Caring for Your Crochet
Because of all the time you've invested in your crochet work, it would be a shame to have your project fall apart on the first wash or discolor by being improperly stored. Follow the appropriate tips below to ensure that your work will stick around for a long time.
Save the labels
Every yarn label has care instructions on it. Keep them organized in a binder or keep a notebook of your projects with the yarn label attached.
Attach your own care labels
Another way to know how to care for an item is to sew a care label onto the item itself. These are available at craft stores and some yarn shops. Use a permanent ink pen to write care instructions on the label before you attach the label to the item. Attaching a care label works best for items like garments and afghans. You can also include your name and the date you made the item.
The best way to attach the label is to sew it on with a sewing needle and matching sewing thread. Don't iron the label on — you can ruin all your work with one blast of heat.
It's especially important to include care information if you're giving the piece to someone as a gift.
Hand washing your crocheted items is the safest bet, unless the yarn specifically states "dry clean only." Never hang a crocheted piece to dry (it will stretch out of shape beyond recognition), and keep items out of the sun, which can cause fading.
When experienced seamstresses or crafters see the word blocking, they want to run the other direction. But blocking can be as simple as the following four steps:
1. Wet the item until it is saturated, squeezing out excess moisture if necessary.
2. Lay it flat, using an absorbent towel underneath to soak up moisture.
3. Shape it.
4. Leave it to dry.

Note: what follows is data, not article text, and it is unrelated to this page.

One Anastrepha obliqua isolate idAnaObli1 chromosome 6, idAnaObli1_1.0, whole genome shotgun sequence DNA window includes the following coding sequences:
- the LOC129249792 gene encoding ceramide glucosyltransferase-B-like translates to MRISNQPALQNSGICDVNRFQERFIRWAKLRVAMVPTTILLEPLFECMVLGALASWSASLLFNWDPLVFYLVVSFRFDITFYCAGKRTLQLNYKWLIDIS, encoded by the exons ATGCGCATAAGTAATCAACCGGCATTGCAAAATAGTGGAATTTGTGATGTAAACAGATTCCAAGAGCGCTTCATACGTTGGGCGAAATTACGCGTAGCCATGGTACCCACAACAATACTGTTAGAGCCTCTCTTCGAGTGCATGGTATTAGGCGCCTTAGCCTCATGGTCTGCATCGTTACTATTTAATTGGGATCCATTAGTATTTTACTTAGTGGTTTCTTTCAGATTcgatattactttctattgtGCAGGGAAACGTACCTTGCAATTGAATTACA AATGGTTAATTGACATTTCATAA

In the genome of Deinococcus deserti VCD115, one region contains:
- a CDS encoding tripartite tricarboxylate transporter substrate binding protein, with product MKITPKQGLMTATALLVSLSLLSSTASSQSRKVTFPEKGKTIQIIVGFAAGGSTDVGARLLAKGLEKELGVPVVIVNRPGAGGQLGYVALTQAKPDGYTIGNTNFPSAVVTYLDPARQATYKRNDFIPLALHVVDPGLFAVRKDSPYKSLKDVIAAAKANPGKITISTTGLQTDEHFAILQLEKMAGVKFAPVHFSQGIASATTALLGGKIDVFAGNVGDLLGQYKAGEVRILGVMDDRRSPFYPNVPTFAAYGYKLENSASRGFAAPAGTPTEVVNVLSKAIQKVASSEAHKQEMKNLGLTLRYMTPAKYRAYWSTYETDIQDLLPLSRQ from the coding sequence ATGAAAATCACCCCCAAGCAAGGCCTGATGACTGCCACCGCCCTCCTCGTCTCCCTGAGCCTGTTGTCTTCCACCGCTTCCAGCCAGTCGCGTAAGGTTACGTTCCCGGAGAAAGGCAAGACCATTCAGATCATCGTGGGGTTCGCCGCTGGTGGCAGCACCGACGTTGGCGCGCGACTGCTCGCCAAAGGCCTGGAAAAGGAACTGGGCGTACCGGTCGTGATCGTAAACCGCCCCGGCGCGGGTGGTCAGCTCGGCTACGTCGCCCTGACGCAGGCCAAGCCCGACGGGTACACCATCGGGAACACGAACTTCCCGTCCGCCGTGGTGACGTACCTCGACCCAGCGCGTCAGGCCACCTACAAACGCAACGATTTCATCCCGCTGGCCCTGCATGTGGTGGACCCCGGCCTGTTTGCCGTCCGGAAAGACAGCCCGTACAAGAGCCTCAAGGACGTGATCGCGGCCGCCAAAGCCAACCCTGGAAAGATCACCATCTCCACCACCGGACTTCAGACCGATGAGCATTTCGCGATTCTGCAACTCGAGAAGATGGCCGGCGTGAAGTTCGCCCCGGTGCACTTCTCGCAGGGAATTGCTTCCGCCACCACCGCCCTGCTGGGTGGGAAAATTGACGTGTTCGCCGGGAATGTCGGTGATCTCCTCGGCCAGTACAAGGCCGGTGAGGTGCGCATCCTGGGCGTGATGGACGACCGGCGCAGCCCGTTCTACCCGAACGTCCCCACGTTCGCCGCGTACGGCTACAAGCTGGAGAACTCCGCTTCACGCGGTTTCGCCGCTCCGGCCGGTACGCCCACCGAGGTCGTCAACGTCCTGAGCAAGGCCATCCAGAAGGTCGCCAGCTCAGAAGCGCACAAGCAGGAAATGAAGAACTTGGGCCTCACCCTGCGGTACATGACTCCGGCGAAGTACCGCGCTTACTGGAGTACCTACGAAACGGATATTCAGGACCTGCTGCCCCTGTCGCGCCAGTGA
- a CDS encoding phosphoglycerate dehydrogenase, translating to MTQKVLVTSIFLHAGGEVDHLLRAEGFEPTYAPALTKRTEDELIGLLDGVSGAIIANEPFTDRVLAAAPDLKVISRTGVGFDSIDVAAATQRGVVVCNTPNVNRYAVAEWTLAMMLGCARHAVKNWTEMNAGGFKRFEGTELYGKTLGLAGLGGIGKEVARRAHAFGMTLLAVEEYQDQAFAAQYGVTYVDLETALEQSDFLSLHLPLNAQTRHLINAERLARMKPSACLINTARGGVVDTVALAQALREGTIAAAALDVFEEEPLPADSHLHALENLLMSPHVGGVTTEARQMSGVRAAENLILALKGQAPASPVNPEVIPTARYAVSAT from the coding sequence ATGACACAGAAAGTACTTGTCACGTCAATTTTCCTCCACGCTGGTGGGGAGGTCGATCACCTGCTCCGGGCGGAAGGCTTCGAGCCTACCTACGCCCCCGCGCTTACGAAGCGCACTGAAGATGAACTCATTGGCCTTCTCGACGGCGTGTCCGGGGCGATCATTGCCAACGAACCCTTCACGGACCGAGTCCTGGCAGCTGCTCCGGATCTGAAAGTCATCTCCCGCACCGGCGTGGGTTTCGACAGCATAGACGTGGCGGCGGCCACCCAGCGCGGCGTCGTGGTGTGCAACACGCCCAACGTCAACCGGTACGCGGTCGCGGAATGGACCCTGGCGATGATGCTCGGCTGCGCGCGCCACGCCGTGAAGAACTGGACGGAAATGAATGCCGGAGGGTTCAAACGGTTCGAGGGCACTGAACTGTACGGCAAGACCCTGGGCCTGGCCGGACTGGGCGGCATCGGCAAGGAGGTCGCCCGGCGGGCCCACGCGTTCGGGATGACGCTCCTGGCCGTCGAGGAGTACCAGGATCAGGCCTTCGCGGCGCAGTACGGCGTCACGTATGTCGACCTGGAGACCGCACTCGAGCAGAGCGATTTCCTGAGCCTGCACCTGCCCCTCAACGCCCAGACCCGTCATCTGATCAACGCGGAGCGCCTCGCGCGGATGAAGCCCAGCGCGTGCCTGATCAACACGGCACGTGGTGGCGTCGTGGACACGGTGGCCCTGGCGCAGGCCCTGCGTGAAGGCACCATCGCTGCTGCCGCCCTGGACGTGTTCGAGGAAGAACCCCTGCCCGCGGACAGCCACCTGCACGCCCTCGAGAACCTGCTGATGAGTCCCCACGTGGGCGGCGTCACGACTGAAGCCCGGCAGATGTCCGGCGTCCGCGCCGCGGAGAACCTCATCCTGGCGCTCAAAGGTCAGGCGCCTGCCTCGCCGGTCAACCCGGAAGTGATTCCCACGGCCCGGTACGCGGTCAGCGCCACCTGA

Blocking a piece made of thread crochet involves a few more steps:
1. Hand wash the design gently in cold water with mild soap.
2. In a separate clean tub, prepare a liquid starch solution according to the directions on the bottle based on the desired amount of stiffness for the finished piece.
3. Immerse the crocheted piece in the solution and allow the solution to completely penetrate the fabric.
4. Prepare a blocking surface large enough to accommodate the design.
5. Remove the item from the solution and blot it dry with a clean towel.
6. Using rustproof straight pins, pin the design onto the blocking board to the required dimensions, taking care to shape any stitch patterns.
7. Blot the design again to remove any excess solution that may still remain.
8. Allow the piece to dry completely before removing the pins.
Iron only if you must
If you need to iron to get all the wrinkles out, set the iron on the lowest heat setting suggested for the yarn. Place a slightly damp cloth, such as a clean cotton dish towel, on top of your crocheted piece before ironing. Never allow the iron to come into direct contact with the yarn. Excessive heat can ruin the integrity of the yarn fibers.
When you're not using the item, whether it's a sweater or tablecloth or anything in between, never hang crocheted items. Hanging stretches out the stitches, and the damage can't be reversed.
If items are to be stored for any length of time, invest in some acid-free tissue paper. Place the paper between the folds and around the outside of the piece. This ensures that the piece stays clean and dust-free and helps preserve the yarn fibers until you bring it out again.
Always put your items away clean. Time in storage allows stains to set.